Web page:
“Building a recruiting process that’s inclusive, treats candidates fairly, and doesn't expect people to have certain prerequisite knowledge that not everyone has, is really important in terms of what sort of statement a company is making about how inclusive their practices are.”

Testimonial author

Matt Woo

Head of Talent Operations at Ontra

13. Candidate assessments and take-home assignments

Take-home assignments help hiring teams test candidates' skills by showing how they might approach tasks similar to what they'll experience in the role. For example, you might assign a programming exercise to an engineer, a writing test to a content marketer, or a mock customer conversation to a customer success rep. These projects can tell you a lot, but you need to be respectful of candidates' time and make sure the assignment is relevant to the job. 

Testing structures can vary depending on industry standards and what kind of role you're hiring for, so don’t assume every candidate will know how to interact with your test. Always provide instructions, be clear about your expectations, and communicate deadlines!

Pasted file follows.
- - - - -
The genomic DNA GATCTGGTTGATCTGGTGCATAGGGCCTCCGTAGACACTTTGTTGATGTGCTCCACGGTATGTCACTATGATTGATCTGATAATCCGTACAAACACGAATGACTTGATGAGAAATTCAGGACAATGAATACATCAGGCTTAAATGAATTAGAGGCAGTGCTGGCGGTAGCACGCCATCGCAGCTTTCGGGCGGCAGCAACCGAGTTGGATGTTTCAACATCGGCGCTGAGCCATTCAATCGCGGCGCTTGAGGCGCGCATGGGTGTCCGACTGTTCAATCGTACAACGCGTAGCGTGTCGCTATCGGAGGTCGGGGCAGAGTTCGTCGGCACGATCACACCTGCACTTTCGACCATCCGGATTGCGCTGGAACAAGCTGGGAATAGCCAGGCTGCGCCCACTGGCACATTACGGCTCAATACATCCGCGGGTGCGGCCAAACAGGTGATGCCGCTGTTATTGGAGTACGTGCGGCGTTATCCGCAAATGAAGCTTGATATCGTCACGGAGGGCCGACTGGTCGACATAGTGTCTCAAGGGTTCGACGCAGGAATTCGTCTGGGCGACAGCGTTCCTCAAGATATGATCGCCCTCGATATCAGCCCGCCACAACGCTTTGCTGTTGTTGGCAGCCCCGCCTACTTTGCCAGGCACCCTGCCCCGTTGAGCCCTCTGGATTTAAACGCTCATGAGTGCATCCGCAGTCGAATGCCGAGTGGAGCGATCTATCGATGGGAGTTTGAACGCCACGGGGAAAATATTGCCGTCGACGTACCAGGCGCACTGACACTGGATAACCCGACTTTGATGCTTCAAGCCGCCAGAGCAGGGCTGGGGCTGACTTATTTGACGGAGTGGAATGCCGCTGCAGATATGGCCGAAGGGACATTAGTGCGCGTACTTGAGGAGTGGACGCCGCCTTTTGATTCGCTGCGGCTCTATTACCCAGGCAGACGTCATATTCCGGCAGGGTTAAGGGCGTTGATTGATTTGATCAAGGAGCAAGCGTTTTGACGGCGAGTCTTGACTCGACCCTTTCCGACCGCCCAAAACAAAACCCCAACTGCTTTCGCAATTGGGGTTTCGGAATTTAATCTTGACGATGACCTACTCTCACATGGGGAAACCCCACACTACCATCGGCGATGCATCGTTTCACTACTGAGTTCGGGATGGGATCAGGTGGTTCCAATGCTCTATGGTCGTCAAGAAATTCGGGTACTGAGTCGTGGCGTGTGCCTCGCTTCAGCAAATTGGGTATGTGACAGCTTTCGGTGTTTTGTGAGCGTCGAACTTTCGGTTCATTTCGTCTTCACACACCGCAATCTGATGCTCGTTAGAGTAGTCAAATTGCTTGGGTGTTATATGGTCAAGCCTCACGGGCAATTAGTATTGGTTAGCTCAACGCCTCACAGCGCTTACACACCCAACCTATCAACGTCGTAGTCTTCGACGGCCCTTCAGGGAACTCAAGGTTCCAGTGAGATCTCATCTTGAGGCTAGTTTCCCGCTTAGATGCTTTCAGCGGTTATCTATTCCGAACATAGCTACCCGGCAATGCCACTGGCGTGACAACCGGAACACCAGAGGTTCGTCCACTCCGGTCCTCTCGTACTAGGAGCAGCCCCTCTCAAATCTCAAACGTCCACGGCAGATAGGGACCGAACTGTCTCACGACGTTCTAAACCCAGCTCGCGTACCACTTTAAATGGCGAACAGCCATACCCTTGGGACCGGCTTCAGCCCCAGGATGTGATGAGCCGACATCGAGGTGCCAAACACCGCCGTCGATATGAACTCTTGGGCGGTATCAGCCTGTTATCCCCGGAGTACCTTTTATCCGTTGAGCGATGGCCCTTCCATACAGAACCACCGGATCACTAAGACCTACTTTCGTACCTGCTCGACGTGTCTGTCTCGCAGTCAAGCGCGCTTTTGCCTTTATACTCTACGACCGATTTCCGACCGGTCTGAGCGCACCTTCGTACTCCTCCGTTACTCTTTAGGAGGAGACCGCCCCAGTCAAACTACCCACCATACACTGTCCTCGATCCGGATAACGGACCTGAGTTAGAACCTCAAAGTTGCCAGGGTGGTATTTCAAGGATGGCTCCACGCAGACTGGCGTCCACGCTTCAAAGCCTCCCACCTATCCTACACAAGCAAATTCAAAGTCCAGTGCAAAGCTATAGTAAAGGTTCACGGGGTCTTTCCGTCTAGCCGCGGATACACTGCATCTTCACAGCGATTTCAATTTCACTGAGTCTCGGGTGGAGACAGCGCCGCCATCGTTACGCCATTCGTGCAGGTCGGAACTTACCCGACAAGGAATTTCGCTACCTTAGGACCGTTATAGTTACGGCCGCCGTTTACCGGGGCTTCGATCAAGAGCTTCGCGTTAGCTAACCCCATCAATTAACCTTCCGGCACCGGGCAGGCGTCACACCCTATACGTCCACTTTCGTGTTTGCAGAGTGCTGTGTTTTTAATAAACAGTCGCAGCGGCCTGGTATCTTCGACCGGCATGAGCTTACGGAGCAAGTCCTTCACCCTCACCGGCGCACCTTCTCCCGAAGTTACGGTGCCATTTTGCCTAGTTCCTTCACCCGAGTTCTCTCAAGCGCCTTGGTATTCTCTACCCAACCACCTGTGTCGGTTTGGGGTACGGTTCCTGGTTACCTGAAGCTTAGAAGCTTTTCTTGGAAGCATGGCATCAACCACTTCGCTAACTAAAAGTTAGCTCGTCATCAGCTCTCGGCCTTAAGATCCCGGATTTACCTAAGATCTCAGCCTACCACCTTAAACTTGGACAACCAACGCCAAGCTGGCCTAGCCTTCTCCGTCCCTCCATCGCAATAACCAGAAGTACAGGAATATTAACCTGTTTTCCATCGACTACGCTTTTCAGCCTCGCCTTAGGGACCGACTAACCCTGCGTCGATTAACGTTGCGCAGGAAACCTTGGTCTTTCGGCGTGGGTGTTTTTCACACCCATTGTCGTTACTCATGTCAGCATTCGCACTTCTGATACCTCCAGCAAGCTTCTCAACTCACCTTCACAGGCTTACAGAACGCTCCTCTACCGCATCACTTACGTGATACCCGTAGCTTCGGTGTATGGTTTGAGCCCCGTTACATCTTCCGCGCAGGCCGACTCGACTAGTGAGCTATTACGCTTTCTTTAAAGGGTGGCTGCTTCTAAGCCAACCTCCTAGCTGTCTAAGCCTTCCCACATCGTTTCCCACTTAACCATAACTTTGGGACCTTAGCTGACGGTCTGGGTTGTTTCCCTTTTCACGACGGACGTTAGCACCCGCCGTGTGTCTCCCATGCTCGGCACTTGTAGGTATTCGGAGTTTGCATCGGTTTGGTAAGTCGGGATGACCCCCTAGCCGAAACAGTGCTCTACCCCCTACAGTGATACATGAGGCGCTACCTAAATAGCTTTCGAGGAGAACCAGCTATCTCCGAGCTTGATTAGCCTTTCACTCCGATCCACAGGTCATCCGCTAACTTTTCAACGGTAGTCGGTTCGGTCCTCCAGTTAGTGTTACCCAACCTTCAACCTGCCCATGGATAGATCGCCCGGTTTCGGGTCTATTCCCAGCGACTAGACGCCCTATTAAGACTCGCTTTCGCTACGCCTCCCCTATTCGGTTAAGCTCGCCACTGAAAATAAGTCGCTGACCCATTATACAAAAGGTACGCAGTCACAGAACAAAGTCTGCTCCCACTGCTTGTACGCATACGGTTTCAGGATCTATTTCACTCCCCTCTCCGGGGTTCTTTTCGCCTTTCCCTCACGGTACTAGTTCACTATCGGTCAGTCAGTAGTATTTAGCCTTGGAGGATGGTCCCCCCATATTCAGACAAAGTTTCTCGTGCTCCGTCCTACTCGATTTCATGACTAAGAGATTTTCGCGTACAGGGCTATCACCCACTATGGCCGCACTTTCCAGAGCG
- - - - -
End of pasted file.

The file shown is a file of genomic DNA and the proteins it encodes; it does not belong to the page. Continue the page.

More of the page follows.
Hot tip

Provide post-assignment feedback to everyone, even if they aren’t moving forward in the hiring process. It acknowledges the time they put into the assignment, reflects positively on your employer brand, and gives them valuable info. Plus, you’ll have those candidates in your talent pool for future job openings — showing kindness and respect, even when rejecting a candidate, may make them more likely to apply for a different role in the future.

14. Assessing remote work readiness